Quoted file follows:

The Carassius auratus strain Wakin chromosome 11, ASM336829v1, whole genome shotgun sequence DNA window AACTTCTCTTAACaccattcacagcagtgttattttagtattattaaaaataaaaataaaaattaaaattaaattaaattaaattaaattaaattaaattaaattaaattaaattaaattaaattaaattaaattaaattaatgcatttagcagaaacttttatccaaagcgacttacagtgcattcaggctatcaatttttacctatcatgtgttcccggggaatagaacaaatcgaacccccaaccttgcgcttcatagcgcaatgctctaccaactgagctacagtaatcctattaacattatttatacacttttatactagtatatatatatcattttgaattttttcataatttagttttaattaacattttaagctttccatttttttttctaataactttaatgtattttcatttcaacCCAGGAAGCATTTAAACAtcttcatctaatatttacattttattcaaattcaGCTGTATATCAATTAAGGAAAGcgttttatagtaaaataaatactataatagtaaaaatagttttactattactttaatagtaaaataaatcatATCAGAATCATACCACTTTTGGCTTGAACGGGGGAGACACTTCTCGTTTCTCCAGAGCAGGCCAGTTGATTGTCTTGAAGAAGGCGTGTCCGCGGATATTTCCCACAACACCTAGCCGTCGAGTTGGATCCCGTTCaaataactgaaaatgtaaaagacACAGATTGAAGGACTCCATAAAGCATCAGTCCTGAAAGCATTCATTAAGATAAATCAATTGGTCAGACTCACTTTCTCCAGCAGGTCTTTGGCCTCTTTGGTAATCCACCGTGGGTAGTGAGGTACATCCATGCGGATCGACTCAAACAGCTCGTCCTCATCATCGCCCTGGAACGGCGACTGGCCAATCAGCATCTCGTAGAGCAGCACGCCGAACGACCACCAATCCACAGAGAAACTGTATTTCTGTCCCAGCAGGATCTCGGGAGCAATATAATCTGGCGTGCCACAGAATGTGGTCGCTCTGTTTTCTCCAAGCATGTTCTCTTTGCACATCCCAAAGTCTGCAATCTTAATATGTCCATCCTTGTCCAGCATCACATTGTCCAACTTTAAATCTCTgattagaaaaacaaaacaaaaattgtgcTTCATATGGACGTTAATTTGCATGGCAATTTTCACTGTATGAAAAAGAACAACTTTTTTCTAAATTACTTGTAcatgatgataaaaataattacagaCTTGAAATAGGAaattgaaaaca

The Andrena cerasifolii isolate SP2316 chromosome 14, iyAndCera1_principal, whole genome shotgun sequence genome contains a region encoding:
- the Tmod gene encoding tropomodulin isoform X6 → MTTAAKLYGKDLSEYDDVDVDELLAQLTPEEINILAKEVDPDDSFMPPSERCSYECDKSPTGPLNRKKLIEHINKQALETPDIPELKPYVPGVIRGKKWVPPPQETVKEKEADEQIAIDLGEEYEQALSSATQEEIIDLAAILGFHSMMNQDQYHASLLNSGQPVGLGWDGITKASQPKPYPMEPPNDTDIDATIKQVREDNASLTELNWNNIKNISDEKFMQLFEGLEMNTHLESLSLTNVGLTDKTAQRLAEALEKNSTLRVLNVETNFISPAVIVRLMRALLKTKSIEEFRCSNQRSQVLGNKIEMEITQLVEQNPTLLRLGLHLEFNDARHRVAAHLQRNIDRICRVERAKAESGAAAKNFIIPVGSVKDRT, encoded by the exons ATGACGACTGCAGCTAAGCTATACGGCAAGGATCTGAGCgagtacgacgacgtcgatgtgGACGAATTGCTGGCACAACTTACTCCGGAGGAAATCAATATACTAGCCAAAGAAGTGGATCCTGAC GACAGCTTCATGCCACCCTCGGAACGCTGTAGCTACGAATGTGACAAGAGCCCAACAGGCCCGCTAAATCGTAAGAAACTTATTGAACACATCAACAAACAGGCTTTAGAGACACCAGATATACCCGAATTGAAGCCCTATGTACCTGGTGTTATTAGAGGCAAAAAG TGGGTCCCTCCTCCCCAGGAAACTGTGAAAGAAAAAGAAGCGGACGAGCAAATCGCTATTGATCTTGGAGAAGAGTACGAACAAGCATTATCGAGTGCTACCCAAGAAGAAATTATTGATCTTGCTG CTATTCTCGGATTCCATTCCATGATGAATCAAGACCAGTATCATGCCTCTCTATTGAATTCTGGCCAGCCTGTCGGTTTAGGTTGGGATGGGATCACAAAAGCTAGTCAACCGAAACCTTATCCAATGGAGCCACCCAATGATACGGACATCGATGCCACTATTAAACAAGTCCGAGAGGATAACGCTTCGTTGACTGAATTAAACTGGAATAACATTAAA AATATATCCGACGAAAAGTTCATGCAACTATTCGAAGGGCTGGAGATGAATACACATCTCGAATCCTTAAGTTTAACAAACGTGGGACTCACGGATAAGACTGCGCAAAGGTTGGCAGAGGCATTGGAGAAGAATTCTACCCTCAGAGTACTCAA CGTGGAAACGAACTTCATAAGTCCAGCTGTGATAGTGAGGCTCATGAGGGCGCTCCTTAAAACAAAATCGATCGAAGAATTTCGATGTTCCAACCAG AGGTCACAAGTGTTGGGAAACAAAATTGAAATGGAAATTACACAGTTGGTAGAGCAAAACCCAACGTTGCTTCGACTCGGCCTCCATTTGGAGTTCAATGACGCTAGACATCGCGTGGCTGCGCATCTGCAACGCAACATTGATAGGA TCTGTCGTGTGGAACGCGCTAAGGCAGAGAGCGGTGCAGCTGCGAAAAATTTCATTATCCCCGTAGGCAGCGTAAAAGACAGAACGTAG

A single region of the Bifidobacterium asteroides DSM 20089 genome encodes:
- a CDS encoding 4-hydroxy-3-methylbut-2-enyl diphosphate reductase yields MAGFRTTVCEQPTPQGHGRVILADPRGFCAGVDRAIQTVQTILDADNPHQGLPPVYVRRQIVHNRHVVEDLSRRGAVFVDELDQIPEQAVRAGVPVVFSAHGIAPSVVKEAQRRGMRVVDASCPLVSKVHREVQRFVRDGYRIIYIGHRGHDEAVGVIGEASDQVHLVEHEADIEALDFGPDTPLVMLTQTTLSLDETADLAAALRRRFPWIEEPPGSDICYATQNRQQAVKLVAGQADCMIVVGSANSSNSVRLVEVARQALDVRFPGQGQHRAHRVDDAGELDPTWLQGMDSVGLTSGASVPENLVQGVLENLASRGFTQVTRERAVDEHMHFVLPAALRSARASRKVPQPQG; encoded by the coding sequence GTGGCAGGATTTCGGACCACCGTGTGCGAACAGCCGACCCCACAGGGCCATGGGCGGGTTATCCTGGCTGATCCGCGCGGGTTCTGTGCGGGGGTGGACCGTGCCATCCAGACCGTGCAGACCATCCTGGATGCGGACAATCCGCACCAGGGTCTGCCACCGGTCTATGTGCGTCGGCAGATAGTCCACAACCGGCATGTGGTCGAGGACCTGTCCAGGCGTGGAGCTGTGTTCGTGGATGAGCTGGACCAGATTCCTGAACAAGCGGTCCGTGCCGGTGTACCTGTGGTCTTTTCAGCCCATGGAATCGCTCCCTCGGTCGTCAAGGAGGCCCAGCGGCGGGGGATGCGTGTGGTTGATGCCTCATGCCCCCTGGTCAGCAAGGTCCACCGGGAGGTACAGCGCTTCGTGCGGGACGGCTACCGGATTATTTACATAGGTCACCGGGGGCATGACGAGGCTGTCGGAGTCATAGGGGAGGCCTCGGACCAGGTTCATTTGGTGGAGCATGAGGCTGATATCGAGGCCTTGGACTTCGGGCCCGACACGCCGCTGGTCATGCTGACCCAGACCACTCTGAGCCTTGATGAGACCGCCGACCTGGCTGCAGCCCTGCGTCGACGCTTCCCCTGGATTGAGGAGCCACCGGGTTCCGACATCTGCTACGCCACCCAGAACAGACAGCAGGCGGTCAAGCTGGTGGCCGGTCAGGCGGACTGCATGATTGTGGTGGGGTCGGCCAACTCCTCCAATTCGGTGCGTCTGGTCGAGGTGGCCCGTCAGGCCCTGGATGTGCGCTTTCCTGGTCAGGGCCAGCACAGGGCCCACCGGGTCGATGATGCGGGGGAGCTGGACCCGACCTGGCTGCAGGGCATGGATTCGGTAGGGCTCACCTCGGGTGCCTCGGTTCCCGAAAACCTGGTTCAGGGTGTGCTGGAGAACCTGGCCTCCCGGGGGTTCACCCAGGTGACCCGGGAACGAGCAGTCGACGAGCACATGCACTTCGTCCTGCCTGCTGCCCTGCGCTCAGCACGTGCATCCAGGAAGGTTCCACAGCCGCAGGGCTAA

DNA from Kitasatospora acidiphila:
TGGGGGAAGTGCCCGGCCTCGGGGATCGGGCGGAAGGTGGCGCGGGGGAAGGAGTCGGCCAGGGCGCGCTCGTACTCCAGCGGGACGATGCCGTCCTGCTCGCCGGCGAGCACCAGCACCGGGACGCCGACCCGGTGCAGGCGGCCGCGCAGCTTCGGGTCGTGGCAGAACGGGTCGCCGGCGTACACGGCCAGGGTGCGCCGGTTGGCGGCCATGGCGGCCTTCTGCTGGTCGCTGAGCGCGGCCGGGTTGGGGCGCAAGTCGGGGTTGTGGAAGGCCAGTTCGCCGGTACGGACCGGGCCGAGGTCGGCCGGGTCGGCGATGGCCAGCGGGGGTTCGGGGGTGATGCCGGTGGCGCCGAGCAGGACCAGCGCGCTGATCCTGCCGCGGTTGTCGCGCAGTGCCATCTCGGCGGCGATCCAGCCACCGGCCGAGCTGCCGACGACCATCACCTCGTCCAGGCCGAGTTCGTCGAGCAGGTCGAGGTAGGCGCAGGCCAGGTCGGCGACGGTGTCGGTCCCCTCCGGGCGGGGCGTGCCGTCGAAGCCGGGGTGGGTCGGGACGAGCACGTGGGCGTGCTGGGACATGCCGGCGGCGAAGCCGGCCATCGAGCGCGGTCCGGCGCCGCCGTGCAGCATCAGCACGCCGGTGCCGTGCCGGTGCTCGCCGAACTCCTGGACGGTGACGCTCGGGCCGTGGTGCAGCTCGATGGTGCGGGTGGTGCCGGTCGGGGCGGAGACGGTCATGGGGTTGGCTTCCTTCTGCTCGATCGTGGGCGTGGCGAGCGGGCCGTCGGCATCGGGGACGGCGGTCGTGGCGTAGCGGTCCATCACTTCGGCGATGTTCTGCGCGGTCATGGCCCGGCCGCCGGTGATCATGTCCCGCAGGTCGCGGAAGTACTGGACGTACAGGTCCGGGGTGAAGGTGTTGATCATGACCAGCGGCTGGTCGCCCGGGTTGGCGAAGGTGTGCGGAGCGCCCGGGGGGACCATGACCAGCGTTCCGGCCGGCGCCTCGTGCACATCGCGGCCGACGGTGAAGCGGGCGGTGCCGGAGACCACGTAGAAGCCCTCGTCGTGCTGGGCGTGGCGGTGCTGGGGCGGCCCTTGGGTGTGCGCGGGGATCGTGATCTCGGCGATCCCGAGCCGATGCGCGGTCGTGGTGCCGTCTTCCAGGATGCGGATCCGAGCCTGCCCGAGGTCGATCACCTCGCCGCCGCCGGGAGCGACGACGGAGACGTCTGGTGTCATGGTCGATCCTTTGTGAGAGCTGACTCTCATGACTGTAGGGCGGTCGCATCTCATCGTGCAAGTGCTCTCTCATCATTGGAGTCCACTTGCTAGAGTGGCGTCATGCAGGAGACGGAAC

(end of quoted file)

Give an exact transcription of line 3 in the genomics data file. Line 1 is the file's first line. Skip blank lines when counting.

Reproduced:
- the Tmod gene encoding tropomodulin isoform X6 → MTTAAKLYGKDLSEYDDVDVDELLAQLTPEEINILAKEVDPDDSFMPPSERCSYECDKSPTGPLNRKKLIEHINKQALETPDIPELKPYVPGVIRGKKWVPPPQETVKEKEADEQIAIDLGEEYEQALSSATQEEIIDLAAILGFHSMMNQDQYHASLLNSGQPVGLGWDGITKASQPKPYPMEPPNDTDIDATIKQVREDNASLTELNWNNIKNISDEKFMQLFEGLEMNTHLESLSLTNVGLTDKTAQRLAEALEKNSTLRVLNVETNFISPAVIVRLMRALLKTKSIEEFRCSNQRSQVLGNKIEMEITQLVEQNPTLLRLGLHLEFNDARHRVAAHLQRNIDRICRVERAKAESGAAAKNFIIPVGSVKDRT, encoded by the exons ATGACGACTGCAGCTAAGCTATACGGCAAGGATCTGAGCgagtacgacgacgtcgatgtgGACGAATTGCTGGCACAACTTACTCCGGAGGAAATCAATATACTAGCCAAAGAAGTGGATCCTGAC GACAGCTTCATGCCACCCTCGGAACGCTGTAGCTACGAATGTGACAAGAGCCCAACAGGCCCGCTAAATCGTAAGAAACTTATTGAACACATCAACAAACAGGCTTTAGAGACACCAGATATACCCGAATTGAAGCCCTATGTACCTGGTGTTATTAGAGGCAAAAAG TGGGTCCCTCCTCCCCAGGAAACTGTGAAAGAAAAAGAAGCGGACGAGCAAATCGCTATTGATCTTGGAGAAGAGTACGAACAAGCATTATCGAGTGCTACCCAAGAAGAAATTATTGATCTTGCTG CTATTCTCGGATTCCATTCCATGATGAATCAAGACCAGTATCATGCCTCTCTATTGAATTCTGGCCAGCCTGTCGGTTTAGGTTGGGATGGGATCACAAAAGCTAGTCAACCGAAACCTTATCCAATGGAGCCACCCAATGATACGGACATCGATGCCACTATTAAACAAGTCCGAGAGGATAACGCTTCGTTGACTGAATTAAACTGGAATAACATTAAA AATATATCCGACGAAAAGTTCATGCAACTATTCGAAGGGCTGGAGATGAATACACATCTCGAATCCTTAAGTTTAACAAACGTGGGACTCACGGATAAGACTGCGCAAAGGTTGGCAGAGGCATTGGAGAAGAATTCTACCCTCAGAGTACTCAA CGTGGAAACGAACTTCATAAGTCCAGCTGTGATAGTGAGGCTCATGAGGGCGCTCCTTAAAACAAAATCGATCGAAGAATTTCGATGTTCCAACCAG AGGTCACAAGTGTTGGGAAACAAAATTGAAATGGAAATTACACAGTTGGTAGAGCAAAACCCAACGTTGCTTCGACTCGGCCTCCATTTGGAGTTCAATGACGCTAGACATCGCGTGGCTGCGCATCTGCAACGCAACATTGATAGGA TCTGTCGTGTGGAACGCGCTAAGGCAGAGAGCGGTGCAGCTGCGAAAAATTTCATTATCCCCGTAGGCAGCGTAAAAGACAGAACGTAG